Most of the operational domestic wells are screened and gravel pack construction. Eight and one-half to 12-inch boreholes are drilled. Casing installation is usually a matter of driller's preference and experience in the area ­ rarely are samples taken or a well log run. The domestic wells completed in the Garber-Wellington Aquifer can be quite varied in depth and construction. Most wells are 100-500 feet deep and cased with five- to seven- inch steel casing. The bottom 25-200 feet of the casing is slotted. The entire casing except the top ten feet is gravel packed with 15-20 to 30-40 "Colorado Frac Sand". The top ten feet of the casing must be cemented to reduce surface water pollution. These wells yield 10-100 gpm. A vast majority of these domestic wells only penetrate the upper portion of the aquifer.

Association of Central Oklahoma Governments Garber-Wellington Association Assistance ID C6-400000-44 Grant Number: 604(b) FY: 2004 Task: 300 Page 17 of 80

Figure 3-2 Garber-Wellington Aquifer Limits (ACOG, 2004)

Association of Central Oklahoma Governments Garber-Wellington Association Assistance ID C6-400000-44 Grant Number: 604(b) FY: 2004 Task: 300 Page 18 of 80

Figure 3-3 Approximate Depths to Saltwater (ACOG, 2004)

Association of Central Oklahoma Governments Garber-Wellington Association Assistance ID C6-400000-44 Grant Number: 604(b) FY: 2004 Task: 300 Page 19 of 80

Figure 3-4 Yield Statistics on Domestic Wells in the Thunderhead Hills Area (OWRB, 2007)

Association of Central Oklahoma Governments Garber-Wellington Association Assistance ID C6-400000-44 Grant Number: 604(b) FY: 2004 Task: 300 Page 20 of 80

Figure 3-4 illustrates some statistics concerning domestic wells in the Thunderhead Hills area. As one can see, domestic wells in the area range from approximately 100-250 feet in depth, although an occasional well can go as deep as 450 feet. Yields do not necessarily correspond with depth; a well 250 feet deep would have about 170 feet of saturated section, yet may yield anywhere from 5 to 50+ gallons per minute (gpm), depending on the local transmissivity of the sand. A histogram of the domestic yields is bimodal. Most wells have yields in the 5 gpm range for household purposes, but another group of domestic wells have yields peaking in the 25 gpm range, presumably for small irrigation uses. Figure 3-5 shows a startling increase in the drilling activity in 2006. This triple-fold activity in domestic well drilling is due to a confluence of a number of factors ­ the start of the latest drought cycle, the increased development in the east side of Edmond, better record keeping among the well drillers ­ all have contributed to the apparent surge of water well drilling in the area. The combination of the drought, plus the development activity, will ensure that domestic drilling levels will remain robust for the next few years.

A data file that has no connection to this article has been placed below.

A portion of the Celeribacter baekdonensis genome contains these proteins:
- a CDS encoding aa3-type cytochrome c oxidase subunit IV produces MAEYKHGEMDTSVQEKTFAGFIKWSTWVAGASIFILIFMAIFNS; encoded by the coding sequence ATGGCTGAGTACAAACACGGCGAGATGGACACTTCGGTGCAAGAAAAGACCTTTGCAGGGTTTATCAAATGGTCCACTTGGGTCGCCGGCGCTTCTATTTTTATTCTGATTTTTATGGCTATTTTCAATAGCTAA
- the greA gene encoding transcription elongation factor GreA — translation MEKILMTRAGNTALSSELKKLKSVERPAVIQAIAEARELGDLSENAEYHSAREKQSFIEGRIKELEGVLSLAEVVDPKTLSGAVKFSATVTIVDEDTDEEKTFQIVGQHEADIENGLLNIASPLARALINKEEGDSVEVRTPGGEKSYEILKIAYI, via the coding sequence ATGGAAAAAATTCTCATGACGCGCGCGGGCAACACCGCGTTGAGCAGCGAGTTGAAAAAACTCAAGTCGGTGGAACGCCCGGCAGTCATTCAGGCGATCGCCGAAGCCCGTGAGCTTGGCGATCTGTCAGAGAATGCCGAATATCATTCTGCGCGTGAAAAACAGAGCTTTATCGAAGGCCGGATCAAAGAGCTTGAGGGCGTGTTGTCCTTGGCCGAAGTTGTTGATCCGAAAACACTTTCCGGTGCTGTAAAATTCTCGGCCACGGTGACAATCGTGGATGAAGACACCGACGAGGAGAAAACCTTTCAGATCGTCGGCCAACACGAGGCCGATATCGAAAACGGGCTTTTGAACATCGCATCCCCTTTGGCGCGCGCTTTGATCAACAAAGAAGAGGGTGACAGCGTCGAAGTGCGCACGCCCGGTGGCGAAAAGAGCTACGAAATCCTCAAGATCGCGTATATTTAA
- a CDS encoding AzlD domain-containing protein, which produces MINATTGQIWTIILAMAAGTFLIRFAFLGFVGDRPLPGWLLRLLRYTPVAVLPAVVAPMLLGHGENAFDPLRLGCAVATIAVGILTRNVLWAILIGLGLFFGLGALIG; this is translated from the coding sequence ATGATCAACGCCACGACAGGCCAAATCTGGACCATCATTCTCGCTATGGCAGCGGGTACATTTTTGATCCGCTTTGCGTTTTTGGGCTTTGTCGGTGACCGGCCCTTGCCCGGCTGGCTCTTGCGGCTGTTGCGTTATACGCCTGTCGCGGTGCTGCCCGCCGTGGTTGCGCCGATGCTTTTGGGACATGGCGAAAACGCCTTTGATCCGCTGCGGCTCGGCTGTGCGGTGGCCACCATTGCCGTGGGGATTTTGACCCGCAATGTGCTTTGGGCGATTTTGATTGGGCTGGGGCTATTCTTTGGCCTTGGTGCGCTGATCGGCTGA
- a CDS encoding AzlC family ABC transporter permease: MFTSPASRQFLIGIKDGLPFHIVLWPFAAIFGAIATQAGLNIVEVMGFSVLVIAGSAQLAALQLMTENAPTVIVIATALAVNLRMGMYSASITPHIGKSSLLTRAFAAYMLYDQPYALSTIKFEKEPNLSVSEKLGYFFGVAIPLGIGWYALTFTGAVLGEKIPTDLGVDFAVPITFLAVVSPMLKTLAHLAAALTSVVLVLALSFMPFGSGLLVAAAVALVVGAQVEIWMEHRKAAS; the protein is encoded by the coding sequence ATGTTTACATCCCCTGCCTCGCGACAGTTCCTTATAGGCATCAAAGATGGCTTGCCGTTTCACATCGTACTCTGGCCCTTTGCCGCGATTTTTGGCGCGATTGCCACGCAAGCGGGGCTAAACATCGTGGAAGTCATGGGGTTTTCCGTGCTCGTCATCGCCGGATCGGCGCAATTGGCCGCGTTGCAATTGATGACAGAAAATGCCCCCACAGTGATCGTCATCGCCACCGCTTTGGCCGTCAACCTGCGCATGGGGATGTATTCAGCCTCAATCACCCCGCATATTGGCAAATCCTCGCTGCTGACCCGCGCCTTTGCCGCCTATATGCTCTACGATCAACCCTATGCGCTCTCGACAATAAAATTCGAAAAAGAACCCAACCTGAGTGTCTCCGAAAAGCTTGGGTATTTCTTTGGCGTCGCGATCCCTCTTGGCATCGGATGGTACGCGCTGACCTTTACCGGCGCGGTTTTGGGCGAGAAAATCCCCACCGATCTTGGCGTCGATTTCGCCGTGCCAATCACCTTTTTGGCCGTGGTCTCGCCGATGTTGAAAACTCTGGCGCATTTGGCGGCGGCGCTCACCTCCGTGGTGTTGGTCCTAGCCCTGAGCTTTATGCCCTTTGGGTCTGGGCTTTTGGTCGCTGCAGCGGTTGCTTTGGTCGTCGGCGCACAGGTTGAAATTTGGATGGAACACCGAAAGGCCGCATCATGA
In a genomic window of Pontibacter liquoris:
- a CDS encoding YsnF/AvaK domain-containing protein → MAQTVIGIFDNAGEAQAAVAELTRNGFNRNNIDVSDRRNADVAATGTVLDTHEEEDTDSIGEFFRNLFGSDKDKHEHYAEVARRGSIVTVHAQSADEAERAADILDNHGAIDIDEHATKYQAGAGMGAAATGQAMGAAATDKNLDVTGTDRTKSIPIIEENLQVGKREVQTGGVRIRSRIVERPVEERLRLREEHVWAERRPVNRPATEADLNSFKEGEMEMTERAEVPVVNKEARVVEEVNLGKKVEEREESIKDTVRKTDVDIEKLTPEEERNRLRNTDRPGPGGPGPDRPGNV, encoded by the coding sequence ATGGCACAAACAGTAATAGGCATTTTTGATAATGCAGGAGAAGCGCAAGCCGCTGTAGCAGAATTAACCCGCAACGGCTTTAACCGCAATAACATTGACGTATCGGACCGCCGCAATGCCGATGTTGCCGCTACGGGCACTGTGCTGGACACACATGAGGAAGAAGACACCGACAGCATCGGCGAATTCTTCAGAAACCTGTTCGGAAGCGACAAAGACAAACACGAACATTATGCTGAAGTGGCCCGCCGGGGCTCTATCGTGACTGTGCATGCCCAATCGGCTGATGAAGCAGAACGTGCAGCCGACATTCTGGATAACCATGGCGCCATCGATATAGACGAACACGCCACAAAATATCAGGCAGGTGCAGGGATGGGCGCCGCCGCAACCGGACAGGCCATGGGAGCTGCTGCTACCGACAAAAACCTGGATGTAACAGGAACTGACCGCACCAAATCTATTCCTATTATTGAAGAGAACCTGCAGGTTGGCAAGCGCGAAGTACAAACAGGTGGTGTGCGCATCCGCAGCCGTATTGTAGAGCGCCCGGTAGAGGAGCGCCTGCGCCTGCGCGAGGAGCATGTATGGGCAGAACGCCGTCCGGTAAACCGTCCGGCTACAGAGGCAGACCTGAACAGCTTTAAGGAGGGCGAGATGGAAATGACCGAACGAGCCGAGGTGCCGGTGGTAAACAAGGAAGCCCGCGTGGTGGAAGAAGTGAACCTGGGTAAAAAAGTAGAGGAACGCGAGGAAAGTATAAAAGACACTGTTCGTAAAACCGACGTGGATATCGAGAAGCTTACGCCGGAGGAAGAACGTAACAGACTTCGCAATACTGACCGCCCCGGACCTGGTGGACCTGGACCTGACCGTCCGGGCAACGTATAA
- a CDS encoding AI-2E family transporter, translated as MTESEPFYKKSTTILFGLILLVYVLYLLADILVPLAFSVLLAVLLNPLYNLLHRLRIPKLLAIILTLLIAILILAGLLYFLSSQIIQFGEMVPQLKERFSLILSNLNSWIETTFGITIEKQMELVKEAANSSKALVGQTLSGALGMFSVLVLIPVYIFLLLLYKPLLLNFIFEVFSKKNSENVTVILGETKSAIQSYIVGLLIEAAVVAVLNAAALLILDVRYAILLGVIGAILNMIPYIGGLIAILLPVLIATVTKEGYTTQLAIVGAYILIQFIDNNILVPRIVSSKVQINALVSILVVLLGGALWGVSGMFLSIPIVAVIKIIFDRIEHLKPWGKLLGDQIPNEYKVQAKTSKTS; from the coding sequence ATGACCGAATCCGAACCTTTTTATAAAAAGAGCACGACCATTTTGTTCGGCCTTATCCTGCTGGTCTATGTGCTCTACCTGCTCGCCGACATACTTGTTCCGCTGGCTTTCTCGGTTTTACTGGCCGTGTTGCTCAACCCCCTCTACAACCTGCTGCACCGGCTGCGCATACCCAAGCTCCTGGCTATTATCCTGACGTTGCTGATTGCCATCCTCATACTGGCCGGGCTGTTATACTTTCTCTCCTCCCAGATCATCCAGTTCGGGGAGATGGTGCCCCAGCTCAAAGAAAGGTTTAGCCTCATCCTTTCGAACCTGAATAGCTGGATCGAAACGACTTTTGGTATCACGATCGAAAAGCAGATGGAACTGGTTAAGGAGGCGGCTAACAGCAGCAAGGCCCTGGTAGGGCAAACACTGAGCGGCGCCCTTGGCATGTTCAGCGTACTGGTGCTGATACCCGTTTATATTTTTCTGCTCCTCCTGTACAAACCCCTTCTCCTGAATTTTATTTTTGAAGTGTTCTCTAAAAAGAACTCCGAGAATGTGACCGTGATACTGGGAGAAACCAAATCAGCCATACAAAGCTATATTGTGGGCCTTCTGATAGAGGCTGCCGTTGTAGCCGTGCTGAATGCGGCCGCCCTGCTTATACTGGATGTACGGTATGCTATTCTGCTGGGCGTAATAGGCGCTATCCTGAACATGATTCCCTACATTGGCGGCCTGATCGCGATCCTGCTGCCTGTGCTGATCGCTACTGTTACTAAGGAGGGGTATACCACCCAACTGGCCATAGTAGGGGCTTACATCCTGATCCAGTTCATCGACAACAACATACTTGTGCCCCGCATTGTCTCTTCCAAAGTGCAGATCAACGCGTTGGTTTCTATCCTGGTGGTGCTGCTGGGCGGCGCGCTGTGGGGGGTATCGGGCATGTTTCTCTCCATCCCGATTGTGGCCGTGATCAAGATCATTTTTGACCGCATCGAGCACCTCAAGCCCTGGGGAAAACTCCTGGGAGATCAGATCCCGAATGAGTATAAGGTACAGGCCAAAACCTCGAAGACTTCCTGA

Figure 3-5 Drilling Activity for Domestic Wells in the Thunderhead Hills Area (OWRB, 2007)

Association of Central Oklahoma Governments Garber-Wellington Association Assistance ID C6-400000-44 Grant Number: 604(b) FY: 2004 Task: 300 Page 21 of 80